This week House Speaker Nancy Pelosi (D–CA) and the House leadership are working feverishly to enact H.R. 3590, the highly unpopular Senate health bill. It includes new middle-class taxes and government spending, bunches of federal boards and bureaucracies, mandates and penalties, an entitlement expansion, and unprecedented taxpayer funding of abortion. It is also characterized by flagrant inequities: special back-room deals at the expense of federal taxpayers for Florida, Nebraska, and Louisiana.
Nonetheless, House leaders will insist that Members of the House enact the 2,700-page Senate health bill, promising to “fix” its ugly and objectionable features with the second bill, which they would enact through the extraordinary budget reconciliation process. The Senate must fully cooperate with this scheme.
Once the House passes the Senate bill—however it is “passed”—and sends it to the President’s desk for a signature, it becomes the law of the land. No fixes are guaranteed. A reworked House bill to amend the Senate bill may or may not survive the Senate’s budget reconciliation debate; provisions can be blocked on a point of order or struck down as incompatible with the reconciliation rules.
Moreover, even if a subsequent bill to amend the Senate bill somehow makes it through a very difficult reconciliation process, it will change little in terms of overall health policy. For all intents and purposes, the legislative debate for this year would be over. For this reason, ordinary Americans and lawmakers alike should understand what the Senate bill has in store for the nation’s health care system.
The Cost to Americans
Bending the Curve Upwards. The Senate bill manifestly does nothing to bend the health care cost curve downward. According to the latest Congressional Budget Office (CBO) report, the Senate bill would increase health care spending by $210 billion over the next 10 years. This follows a previous report from the chief actuary at the Center for Medicare and Medicaid Services, who estimates that the Senate bill would result in $222 billion in additional health care spending over 10 years.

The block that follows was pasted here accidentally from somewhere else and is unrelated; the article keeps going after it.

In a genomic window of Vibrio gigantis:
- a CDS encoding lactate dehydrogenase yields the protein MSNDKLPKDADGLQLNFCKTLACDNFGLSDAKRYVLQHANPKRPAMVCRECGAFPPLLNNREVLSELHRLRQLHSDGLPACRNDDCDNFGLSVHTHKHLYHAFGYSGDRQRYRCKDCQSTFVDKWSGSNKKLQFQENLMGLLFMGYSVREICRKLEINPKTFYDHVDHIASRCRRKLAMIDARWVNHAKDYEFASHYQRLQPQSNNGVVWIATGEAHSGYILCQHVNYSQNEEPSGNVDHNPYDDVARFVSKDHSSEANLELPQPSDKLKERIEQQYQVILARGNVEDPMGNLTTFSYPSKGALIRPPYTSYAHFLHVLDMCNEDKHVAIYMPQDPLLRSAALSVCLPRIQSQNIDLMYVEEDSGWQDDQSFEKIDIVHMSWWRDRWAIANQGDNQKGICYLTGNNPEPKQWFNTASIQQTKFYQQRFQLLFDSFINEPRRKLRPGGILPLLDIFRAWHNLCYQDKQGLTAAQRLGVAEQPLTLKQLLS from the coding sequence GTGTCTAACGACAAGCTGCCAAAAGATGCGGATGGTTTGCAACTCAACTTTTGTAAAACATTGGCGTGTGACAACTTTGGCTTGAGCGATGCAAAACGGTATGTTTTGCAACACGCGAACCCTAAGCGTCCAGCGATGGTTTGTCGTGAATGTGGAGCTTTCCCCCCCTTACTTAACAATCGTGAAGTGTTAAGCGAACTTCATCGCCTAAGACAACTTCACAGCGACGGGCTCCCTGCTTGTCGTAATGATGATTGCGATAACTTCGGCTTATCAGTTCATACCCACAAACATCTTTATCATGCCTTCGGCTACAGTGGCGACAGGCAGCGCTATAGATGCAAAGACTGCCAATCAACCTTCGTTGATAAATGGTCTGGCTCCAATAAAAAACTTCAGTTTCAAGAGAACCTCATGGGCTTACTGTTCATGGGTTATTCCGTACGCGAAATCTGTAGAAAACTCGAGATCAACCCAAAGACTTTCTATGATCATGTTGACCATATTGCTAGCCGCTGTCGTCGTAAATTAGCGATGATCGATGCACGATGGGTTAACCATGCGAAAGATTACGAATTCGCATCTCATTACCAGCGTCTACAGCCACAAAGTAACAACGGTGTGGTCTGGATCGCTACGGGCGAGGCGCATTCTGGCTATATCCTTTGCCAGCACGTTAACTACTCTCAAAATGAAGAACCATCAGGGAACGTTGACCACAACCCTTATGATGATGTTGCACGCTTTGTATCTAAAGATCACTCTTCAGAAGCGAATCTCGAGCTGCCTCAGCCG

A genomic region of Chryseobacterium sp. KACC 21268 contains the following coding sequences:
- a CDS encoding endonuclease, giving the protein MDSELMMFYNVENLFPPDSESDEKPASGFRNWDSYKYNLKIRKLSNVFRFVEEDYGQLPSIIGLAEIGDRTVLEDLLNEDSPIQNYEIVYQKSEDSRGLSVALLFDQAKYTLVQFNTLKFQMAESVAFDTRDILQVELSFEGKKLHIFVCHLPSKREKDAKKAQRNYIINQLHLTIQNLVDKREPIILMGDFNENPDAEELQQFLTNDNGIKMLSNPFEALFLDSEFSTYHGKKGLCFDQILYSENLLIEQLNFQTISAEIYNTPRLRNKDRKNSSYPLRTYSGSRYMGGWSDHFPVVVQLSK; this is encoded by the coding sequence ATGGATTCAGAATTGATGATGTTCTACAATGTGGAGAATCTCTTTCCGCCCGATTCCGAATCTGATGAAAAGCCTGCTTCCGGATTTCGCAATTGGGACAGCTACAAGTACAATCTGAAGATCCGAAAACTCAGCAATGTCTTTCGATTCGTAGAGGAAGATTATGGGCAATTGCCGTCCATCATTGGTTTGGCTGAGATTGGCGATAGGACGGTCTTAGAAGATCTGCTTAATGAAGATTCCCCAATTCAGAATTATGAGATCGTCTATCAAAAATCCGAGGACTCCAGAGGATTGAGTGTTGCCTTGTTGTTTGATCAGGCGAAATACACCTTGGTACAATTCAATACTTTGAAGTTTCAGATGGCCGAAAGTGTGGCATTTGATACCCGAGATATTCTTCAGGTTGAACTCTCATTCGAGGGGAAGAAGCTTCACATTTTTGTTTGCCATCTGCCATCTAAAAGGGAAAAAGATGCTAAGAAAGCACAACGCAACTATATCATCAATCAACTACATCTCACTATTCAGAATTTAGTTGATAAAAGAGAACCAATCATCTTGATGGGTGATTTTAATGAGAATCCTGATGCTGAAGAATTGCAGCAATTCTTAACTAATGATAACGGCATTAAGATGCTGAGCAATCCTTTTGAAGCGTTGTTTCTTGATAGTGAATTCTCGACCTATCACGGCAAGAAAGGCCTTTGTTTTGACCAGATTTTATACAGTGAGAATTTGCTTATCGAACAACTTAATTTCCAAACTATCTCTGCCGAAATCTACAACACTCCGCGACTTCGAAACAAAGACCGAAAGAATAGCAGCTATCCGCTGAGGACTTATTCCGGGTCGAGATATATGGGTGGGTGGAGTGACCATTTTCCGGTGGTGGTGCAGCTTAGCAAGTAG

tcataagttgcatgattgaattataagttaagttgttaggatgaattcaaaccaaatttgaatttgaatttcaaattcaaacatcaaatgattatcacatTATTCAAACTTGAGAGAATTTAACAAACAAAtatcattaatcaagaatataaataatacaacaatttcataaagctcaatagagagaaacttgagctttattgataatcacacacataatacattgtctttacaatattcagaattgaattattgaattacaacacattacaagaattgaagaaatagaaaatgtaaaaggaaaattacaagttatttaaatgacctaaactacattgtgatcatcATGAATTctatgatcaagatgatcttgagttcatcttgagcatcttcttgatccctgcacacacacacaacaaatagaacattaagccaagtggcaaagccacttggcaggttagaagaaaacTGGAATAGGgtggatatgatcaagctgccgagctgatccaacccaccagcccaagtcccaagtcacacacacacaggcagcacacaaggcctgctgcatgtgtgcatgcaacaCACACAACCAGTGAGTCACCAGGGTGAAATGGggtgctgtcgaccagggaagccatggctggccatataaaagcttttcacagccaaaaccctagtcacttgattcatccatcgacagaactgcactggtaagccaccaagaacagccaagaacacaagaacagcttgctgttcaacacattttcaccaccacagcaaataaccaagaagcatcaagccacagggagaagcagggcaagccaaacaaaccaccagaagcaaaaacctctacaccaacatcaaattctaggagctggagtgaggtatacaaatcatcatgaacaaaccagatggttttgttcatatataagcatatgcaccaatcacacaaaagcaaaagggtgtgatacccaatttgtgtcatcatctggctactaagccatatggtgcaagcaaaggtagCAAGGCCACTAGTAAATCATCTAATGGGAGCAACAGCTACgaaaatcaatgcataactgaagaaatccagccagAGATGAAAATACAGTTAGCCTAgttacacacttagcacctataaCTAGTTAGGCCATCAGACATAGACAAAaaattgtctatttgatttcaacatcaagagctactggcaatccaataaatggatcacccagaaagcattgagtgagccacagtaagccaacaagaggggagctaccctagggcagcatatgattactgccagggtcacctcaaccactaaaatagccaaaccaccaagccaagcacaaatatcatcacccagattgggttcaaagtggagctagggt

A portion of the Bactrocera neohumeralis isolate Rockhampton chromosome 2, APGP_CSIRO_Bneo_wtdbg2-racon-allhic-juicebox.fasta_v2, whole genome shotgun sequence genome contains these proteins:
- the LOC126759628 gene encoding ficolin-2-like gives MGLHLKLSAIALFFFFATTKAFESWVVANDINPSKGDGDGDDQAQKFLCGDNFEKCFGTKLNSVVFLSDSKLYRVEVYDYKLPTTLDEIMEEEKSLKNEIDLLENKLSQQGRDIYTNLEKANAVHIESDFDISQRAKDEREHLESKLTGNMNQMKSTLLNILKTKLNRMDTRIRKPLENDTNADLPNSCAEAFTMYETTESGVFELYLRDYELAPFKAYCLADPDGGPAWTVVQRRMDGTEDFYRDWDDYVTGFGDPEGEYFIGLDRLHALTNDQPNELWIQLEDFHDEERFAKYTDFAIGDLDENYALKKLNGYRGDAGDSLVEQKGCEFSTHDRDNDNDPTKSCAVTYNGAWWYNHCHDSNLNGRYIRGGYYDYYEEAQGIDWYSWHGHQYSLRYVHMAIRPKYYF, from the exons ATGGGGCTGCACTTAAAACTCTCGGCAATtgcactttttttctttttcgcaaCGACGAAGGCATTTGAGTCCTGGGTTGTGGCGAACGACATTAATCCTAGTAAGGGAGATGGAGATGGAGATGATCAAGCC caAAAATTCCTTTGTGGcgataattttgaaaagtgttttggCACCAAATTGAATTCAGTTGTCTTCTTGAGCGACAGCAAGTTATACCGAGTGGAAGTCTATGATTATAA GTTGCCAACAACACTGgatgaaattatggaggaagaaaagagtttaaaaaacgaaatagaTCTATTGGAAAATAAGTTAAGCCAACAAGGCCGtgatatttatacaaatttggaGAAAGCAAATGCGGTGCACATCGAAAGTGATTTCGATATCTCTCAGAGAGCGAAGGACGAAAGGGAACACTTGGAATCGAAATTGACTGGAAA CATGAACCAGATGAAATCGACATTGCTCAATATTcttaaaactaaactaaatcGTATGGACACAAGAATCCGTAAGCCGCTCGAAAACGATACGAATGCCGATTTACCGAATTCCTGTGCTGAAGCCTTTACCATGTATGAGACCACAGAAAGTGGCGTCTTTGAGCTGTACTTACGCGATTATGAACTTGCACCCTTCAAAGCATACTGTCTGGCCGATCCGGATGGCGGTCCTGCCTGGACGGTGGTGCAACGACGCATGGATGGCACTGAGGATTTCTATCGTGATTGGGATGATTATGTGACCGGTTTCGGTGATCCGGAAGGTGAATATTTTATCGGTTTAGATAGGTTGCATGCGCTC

The Senate health bill does not even begin to address the distortions in health care markets and perverse economic incentives that drive costs up. In fact, the Senate bill adds heavy new federal regulations on insurers and fees on high-ticket medical expenditures such as medical devices, prescription drugs, and high-cost insurance plans. As a result, the costs for patients and taxpayers would be higher than they would be under current law.
Even More Deficits. Congressional leaders claim that the Senate bill is “deficit neutral” because, among other things, it assumes current law governing Medicare physician payment rules, which would automatically result in an initial annual reduction in Medicare physician payment of 21 percent. This is an absurd assumption. Congress is not going to allow its own ridiculous Medicare physician payment update rules to go into effect. But if Congress were to repeal this rule, the so-called “doc fix,” it would add a 10-year cost to Medicare in excess of $200 billion. Assuming that the Congress does not “pay for” the doc fix—the most realistic scenario—that is the end of deficit neutrality.